Boom or Bust with Small Men

By Darryl Dobbs

Do you ever see any small men have a successful career spent entirely on the fourth line as a grinder? Of course not. Even Stu Barnes had his offensive years where he was an upper-tier pool pick! The small hockey player does not get a second look unless he forces scouts to take a second look. His defensive checking abilities aren’t what grabs the attention. It’s his dazzling moves, his brilliant hockey sense, and his off-the-charts offensive numbers. Even then, it doesn’t guarantee a shot at the big time. When you draft a smaller player, and by that I mean a player that weighs in at under 185 pounds and stands less than 5’9, there are three certainties. First, you can add a couple of years to the norm to when he will break out offensively. An average player might be 23 or 24 when he breaks out, and a smaller player would be closer to 25 or 26. Second, it is boom or bust. A small player can’t prove himself on the fourth line with eleven minutes of ice time. He needs first line ice. Steve Sullivan put up decent numbers playing with Toronto when he was up on the first line with Mats Sundin, but as soon as he was placed with Tie Domi and Kris King he understandably faltered.

In Chicago and Nashville, Sullivan is strictly first line, and thus performs very well. Did Paul Kariya break in with the Mighty Ducks as a fourth-liner? We saw how Martin St. Louis did in Calgary on the third line, just imagine if he was thrown out there for twenty minutes a game with Jarome Iginla! Unfortunately for Calgary fans, they only tried something like that in Tampa Bay. The latest small player to break out is 5’7, 175 pound Brian Gionta of the New Jersey Devils. He has ten points in his last six games, and 27 points in 24 games overall.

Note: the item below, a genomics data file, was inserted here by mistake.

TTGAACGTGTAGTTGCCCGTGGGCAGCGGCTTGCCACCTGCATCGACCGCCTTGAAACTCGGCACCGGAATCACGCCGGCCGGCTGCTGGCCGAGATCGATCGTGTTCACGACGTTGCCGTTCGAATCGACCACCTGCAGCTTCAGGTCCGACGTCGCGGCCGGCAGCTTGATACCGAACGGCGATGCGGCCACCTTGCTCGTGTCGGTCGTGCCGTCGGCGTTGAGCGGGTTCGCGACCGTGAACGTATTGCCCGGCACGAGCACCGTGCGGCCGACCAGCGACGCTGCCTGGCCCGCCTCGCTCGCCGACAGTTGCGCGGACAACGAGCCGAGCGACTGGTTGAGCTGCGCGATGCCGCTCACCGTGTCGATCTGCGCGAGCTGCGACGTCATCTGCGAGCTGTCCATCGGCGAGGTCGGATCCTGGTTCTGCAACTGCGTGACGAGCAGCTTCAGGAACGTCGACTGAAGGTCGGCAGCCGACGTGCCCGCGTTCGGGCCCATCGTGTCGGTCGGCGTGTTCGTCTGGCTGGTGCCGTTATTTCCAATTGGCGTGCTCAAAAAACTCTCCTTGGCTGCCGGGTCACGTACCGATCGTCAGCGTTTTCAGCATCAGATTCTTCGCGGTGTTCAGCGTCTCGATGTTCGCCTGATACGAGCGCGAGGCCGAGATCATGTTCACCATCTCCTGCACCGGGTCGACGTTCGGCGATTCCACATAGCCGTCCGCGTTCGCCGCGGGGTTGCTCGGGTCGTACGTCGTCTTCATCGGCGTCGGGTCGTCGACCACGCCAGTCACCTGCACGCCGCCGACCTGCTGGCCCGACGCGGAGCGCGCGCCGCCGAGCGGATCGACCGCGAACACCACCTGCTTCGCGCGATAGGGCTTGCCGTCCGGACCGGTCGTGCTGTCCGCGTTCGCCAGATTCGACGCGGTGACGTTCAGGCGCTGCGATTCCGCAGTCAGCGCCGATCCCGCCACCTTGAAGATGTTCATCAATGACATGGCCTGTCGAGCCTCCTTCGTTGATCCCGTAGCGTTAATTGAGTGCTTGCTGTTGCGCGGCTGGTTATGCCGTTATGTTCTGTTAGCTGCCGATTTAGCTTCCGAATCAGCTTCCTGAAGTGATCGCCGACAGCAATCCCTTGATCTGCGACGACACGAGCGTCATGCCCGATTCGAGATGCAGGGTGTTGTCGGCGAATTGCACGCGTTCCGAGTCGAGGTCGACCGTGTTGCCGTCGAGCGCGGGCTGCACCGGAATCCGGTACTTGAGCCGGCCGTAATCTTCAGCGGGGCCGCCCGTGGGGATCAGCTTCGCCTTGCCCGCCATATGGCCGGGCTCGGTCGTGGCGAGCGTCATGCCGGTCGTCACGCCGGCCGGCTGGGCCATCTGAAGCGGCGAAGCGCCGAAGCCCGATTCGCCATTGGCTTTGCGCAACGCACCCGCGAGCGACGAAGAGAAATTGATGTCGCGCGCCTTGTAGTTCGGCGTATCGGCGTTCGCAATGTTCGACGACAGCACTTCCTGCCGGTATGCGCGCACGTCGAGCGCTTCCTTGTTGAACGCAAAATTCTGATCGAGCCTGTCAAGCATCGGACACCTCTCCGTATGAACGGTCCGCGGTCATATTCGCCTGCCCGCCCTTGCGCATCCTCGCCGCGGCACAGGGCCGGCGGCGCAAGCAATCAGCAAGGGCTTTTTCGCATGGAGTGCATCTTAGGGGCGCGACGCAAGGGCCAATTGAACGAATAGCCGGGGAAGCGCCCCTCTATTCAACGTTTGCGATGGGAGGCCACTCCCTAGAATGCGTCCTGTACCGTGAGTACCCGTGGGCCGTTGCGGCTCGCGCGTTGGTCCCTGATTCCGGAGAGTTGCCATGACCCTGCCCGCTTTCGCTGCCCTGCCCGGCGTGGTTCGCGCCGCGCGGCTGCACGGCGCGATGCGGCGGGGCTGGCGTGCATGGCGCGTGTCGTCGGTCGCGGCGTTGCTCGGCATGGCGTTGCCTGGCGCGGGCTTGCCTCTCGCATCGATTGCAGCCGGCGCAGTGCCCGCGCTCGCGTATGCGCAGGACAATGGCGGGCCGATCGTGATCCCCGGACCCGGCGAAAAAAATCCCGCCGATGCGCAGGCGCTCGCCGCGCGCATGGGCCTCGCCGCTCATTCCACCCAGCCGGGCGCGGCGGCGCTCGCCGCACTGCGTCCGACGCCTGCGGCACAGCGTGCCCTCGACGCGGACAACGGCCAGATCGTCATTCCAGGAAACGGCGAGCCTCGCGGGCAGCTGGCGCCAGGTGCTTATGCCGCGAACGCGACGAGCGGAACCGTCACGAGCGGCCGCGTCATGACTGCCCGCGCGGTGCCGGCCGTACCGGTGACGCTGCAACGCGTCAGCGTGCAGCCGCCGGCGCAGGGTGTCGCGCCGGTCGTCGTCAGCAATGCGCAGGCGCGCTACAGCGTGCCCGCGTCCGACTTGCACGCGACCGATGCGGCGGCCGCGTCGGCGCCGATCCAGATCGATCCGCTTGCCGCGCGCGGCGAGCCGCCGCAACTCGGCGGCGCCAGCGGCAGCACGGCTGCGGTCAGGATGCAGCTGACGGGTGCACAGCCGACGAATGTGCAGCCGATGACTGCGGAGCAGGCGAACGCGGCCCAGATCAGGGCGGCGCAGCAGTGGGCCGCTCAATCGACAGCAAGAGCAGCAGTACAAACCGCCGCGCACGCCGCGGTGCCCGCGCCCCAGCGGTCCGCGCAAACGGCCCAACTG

My hunch on the next big small man? Simon Gamache. I’ve been wrong before, but my hunch on this guy has all the tools and is in the right situation. He has been lighting up the AHL for the last three years, and has only had cups of coffee in the NHL. This season’s numbers in Nashville: eleven games, no points, and eight minutes of ice time per game. He was a healthy scratch seven times. He was waived this week and picked up by the St. Louis Blues. A team that is probably the most desperate of all NHL teams to add some offensive depth to the lineup. He will get all the ice time in the world, and if he can put up a few points in his first ten games there, then he will have taken advantage of his best shot at stardom. Like all small-sized prospects, he’ll either be a star or he’ll disappear into the netherworld we call the minor leagues…

Farm Report: The Los Angeles Kings are really on a role with their offensive prospects. Not only have Michael Cammalleri and Dustin Brown fit in seamlessly and another home-grown talent has busted out in a big way (Alexander Frolov), but there are others in the pipeline. Jeff Tambellini picked up 20 points in 12 games for Manchester of the AHL and was named rookie of the month. That earned him a recall to the big club…

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